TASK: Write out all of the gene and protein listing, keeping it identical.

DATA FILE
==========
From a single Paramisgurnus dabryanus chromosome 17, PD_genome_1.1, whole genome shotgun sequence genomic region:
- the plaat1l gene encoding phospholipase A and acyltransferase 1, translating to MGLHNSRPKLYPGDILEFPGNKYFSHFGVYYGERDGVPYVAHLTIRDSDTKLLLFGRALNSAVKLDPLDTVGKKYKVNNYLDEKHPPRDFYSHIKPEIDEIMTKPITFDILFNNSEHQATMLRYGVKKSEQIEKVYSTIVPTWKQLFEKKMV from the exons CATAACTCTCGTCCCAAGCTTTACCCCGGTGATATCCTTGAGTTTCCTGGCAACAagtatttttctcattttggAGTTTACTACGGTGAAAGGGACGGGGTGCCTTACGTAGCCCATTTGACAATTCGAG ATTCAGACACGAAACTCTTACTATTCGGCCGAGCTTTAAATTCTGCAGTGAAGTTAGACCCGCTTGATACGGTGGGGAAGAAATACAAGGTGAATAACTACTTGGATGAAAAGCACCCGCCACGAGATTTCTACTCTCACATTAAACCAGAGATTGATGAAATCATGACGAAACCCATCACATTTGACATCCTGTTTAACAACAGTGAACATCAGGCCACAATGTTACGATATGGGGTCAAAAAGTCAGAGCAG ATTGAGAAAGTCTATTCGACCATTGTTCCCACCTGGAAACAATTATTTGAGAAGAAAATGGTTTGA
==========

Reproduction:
From a single Paramisgurnus dabryanus chromosome 17, PD_genome_1.1, whole genome shotgun sequence genomic region:
- the plaat1l gene encoding phospholipase A and acyltransferase 1, translating to MGLHNSRPKLYPGDILEFPGNKYFSHFGVYYGERDGVPYVAHLTIRDSDTKLLLFGRALNSAVKLDPLDTVGKKYKVNNYLDEKHPPRDFYSHIKPEIDEIMTKPITFDILFNNSEHQATMLRYGVKKSEQIEKVYSTIVPTWKQLFEKKMV from the exons CATAACTCTCGTCCCAAGCTTTACCCCGGTGATATCCTTGAGTTTCCTGGCAACAagtatttttctcattttggAGTTTACTACGGTGAAAGGGACGGGGTGCCTTACGTAGCCCATTTGACAATTCGAG ATTCAGACACGAAACTCTTACTATTCGGCCGAGCTTTAAATTCTGCAGTGAAGTTAGACCCGCTTGATACGGTGGGGAAGAAATACAAGGTGAATAACTACTTGGATGAAAAGCACCCGCCACGAGATTTCTACTCTCACATTAAACCAGAGATTGATGAAATCATGACGAAACCCATCACATTTGACATCCTGTTTAACAACAGTGAACATCAGGCCACAATGTTACGATATGGGGTCAAAAAGTCAGAGCAG ATTGAGAAAGTCTATTCGACCATTGTTCCCACCTGGAAACAATTATTTGAGAAGAAAATGGTTTGA